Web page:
Photorefractive keratectomy, better known as PRK, has become a popular alternative vision correction surgery for those who aren’t a good fit for LASIK. The process involves reshaping the cornea with a laser, so light entering the eye is focused on the retina to produce clear images. PRK surgery time is usually about 10 minutes per eye and involves numbing drops for a painless experience.
But what happens afterward? What does the recovery process look like in the following days and weeks? If a PRK surgery is in your future, our timeline will give you a clear idea of what to expect after the procedure.
First Few Days
As with most surgeries, the first few days are the most critical period in the recovery process. With PRK, this is when the epithelium regrows to cover your cornea. To help promote this healing and protect your eyes, your doctor will place a bandage contact lens in your eye. This contact will need to be worn for about five days after your surgery.
You may also experience:
- Sore or scratchy eyes: You must not rub your eyes while they are healing. You may want to use over-the-counter pain medicine for any discomfort.
- Halos or glare around lights at night: An eye mask can be used while sleeping if this is bothersome.
- Dryness: You will receive eye drops to keep them lubricated.
You will need to schedule a checkup with your surgeon a few days after your procedure to see how your healing progresses.
Based on the results of your post-surgery checkup, your doctor will provide you with guidelines to address any complications and make sure you’re comfortable as you continue to heal. In general, you may continue to experience:
- Sensitivity to light: Minimize sun exposure during the first week.
- Glare or other night vision issues: Sunglasses may help with this issue if you must be out past dark.
- Soreness: Remember to avoid rubbing your eyes, so you don’t damage your cornea.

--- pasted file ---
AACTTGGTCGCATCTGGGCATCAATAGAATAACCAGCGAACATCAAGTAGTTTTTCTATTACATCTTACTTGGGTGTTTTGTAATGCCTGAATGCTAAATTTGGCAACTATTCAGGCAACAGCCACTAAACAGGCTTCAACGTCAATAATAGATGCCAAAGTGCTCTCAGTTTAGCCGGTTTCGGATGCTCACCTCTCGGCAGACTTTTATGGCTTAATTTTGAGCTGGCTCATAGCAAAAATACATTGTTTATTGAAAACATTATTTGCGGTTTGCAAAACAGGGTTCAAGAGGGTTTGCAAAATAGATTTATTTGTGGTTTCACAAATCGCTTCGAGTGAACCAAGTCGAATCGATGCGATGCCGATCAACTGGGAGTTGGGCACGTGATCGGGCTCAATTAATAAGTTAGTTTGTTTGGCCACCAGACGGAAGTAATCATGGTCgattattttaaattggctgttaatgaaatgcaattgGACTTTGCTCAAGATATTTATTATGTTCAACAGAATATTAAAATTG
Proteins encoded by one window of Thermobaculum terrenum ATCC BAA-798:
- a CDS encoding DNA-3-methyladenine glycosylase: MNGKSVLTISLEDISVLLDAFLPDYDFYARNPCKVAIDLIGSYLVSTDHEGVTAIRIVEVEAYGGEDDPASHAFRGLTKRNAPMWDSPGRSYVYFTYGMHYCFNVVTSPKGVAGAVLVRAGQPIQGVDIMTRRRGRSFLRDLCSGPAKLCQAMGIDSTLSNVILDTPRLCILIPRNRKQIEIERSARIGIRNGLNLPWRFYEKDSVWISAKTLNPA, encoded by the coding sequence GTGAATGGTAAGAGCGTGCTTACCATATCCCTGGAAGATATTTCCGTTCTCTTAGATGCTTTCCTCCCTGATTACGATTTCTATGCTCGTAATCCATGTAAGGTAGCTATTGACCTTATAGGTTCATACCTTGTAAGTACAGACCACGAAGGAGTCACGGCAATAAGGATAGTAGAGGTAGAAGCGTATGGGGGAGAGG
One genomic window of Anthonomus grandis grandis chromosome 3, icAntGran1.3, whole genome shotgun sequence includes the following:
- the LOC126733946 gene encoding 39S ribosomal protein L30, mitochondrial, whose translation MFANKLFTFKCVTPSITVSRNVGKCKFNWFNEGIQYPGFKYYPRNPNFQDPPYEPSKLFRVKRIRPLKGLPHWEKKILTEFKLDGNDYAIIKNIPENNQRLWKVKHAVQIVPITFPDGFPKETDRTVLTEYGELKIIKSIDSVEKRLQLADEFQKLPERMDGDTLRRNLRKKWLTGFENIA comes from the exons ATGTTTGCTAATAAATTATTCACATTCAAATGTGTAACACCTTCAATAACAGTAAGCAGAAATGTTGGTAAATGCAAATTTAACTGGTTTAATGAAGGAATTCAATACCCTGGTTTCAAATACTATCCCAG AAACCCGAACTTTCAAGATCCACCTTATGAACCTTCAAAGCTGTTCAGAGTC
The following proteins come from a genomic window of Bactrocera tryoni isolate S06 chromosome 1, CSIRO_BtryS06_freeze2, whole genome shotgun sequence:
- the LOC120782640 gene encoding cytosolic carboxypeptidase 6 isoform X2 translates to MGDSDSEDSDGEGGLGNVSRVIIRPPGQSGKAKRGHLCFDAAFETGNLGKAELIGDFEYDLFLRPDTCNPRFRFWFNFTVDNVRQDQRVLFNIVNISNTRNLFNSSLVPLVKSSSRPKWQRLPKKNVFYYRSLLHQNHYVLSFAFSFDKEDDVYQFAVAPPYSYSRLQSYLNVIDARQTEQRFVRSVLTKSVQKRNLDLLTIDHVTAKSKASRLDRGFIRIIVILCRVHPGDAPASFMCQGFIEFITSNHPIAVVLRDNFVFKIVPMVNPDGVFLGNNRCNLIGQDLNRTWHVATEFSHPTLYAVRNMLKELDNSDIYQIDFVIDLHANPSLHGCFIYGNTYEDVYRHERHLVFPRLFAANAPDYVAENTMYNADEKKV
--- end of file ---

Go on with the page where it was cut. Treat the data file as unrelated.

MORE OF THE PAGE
The good news is your eyes will make the most progress during this time, so you should see a dramatic improvement in your eyesight.
Weeks Two to Four
Healing should have progressed enough by this point that you can drive safely and return to work. Most visual side effects should be gone by now, though occasional glares or halos are not uncommon for the first month. You will likely continue to use prescription eyedrops that keep these symptoms at bay as the corneal tissue heals. However, if you have any concerning or worsening symptoms, you should contact your surgeon.
Around this time, you can also begin to add back in activities that were limited in the first week, including wearing makeup or face lotion and getting your hair colored. For the first couple of weeks, though, you should continue to avoid:
- High-impact or contact sports
- Swimming or hot tubs
- Dusting or working around dirt that could affect the cornea’s healing
Side effects will continue to diminish during this time, with halos disappearing and glare becoming less of an issue. Night vision should also improve, though you may still feel occasional dryness. Your surgeon will let you know how often you need to be seen based on progressing your healing.
By this time, you should have fully recovered from PRK surgery and met with your surgeon multiple times to evaluate the procedure’s success. Your vision will likely have reached maximum improvement. PRK typically results in 20/20 or better vision without needing glasses or contacts!
Visionary Eye Doctors is at the forefront of PRK technology. Ready to find out if you’re a candidate? Call our office today at 301-867-7920 to schedule a consultation with our expert surgeons. You can also schedule an appointment online.